A great deal of high quality free content has been spilling onto the Web recently. As of yesterday, The New York Times made all of its archives from 1987 to the present available for free. After keeping it all locked away for the last two years to everyone but subscribers, the gray lady is opening up to the masses. Is it a coincidence this was also the first day The Pirate’s Dilemma was mentioned in the New York Times on the Freakonomics blog? Probably.

Spiralfrog Logo

Spiralfrog, the ad-supported free music site supported by Universal Music Group, finally launched Monday after several false starts, with 800,000 songs free to download, not to mention high resolution music videos. The music is DRM protected, it won’t play on Apple devices and you have to log into the site every 30 days, or they disable your account. By all accounts, Spiralfrog is not quite a prince yet, and it won’t put The Pirate Bay out of business anytime soon. But given time, (not to mention iPod compatibility and DRM free music…) it may grow into a great resource.

Open Office logo

OpenOffice 2.3.0 also launched today, with a host of new features and improvements, beefed up security and a ton of new extensions. According to OpenOffice, “It’s a major release and all users should download it.” I’ve been using Open Office for sometime for presentations, it’ a great free alternative to Microsoft Office.

Hipster Olympics

Business of Software 2007

Business of Software 2007

I’ll be speaking in Silicon Valley next month at Business of Software 2007. They’ve got a really cool line-up, including the legendary Guy Kawasaki, and Eric Sink, one of the original architects of Internet Explorer. I’ll be talking about the pirate’s dilemma in the context of the software business, and what can be done about it. It takes place on the 29th and 30th of October, and there are still some tickets available here.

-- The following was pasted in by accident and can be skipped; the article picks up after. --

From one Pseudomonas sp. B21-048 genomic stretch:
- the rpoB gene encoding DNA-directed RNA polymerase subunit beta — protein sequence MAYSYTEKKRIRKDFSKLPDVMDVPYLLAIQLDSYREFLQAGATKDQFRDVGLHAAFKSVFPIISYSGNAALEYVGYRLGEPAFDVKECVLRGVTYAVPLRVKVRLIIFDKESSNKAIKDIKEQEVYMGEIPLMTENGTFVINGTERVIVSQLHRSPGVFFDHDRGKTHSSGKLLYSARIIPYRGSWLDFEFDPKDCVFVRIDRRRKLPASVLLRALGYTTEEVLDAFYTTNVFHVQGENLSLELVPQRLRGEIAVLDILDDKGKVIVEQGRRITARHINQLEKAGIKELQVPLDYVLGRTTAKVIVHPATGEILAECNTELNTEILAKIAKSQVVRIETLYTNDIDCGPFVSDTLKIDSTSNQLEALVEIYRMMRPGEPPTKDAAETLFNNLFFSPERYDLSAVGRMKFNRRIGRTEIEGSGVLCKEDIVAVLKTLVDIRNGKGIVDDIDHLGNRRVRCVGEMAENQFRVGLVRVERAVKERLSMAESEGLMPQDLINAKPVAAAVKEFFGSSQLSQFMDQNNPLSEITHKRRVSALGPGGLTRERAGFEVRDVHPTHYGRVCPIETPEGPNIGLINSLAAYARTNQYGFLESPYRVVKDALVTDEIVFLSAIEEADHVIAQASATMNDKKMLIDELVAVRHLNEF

The debate goes on

Over the last week, Prince and The Nine Inch Nails have both come out with some more strong opinions about the pirate’s dilemma the music industry is facing.

According to The Nine Inch Nails Hotline, The Nails were back in Australia over the weekend and lead singer Trent Reznor had this to say:

“Last time I was here, I was doing a lot of complaining about the ridiculous prices of CDs down here. And that story got picked up and got carried all around the world and now my record label all around the world hates me, because I yelled at them, I called them out for being greedy fucking assholes. I didn’t get a chance to check, has the price come down at all? I see a no, a no, a no… Has anyone seen the price come down? Okay, well, you know what that means – STEAL IT. Steal away. Steal and steal nad steal some more and give it to all your friends and keep on stealin’. Because one way or another these motherfuckers will get it through their head that they’re ripping people off and that that’s not right.”

Meanwhile Prince, who recently gave away his latest album, “Planet Earth”, in the UK free with The Mail on Sunday, came out fighting from the other corner this time, sicking his lawyers on YouTube and eBay.

“YouTube … are clearly able (to) filter porn and pedophile material but appear to choose not to filter out the unauthorized music and film content which is core to their business success,” said Prince’s lawyers. “Prince strongly believes artists as the creators and owners of their music need to reclaim their art.”

The Shock Doctrine